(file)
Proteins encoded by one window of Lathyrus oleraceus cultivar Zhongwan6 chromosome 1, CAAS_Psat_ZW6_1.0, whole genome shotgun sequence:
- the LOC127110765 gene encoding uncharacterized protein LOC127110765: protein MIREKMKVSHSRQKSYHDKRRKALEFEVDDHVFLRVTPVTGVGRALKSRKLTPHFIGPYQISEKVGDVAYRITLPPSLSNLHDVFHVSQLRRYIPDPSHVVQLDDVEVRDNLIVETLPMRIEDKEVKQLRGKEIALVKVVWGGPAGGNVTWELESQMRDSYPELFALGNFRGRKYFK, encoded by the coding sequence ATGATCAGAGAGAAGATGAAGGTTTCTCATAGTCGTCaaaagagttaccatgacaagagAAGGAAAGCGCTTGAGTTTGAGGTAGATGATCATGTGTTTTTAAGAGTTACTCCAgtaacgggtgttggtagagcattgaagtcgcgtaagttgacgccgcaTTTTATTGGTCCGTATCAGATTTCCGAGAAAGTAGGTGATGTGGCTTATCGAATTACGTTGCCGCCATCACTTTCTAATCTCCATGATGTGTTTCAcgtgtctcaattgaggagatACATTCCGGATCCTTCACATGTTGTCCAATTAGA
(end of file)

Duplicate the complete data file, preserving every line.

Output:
Proteins encoded by one window of Lathyrus oleraceus cultivar Zhongwan6 chromosome 1, CAAS_Psat_ZW6_1.0, whole genome shotgun sequence:
- the LOC127110765 gene encoding uncharacterized protein LOC127110765: protein MIREKMKVSHSRQKSYHDKRRKALEFEVDDHVFLRVTPVTGVGRALKSRKLTPHFIGPYQISEKVGDVAYRITLPPSLSNLHDVFHVSQLRRYIPDPSHVVQLDDVEVRDNLIVETLPMRIEDKEVKQLRGKEIALVKVVWGGPAGGNVTWELESQMRDSYPELFALGNFRGRKYFK, encoded by the coding sequence ATGATCAGAGAGAAGATGAAGGTTTCTCATAGTCGTCaaaagagttaccatgacaagagAAGGAAAGCGCTTGAGTTTGAGGTAGATGATCATGTGTTTTTAAGAGTTACTCCAgtaacgggtgttggtagagcattgaagtcgcgtaagttgacgccgcaTTTTATTGGTCCGTATCAGATTTCCGAGAAAGTAGGTGATGTGGCTTATCGAATTACGTTGCCGCCATCACTTTCTAATCTCCATGATGTGTTTCAcgtgtctcaattgaggagatACATTCCGGATCCTTCACATGTTGTCCAATTAGA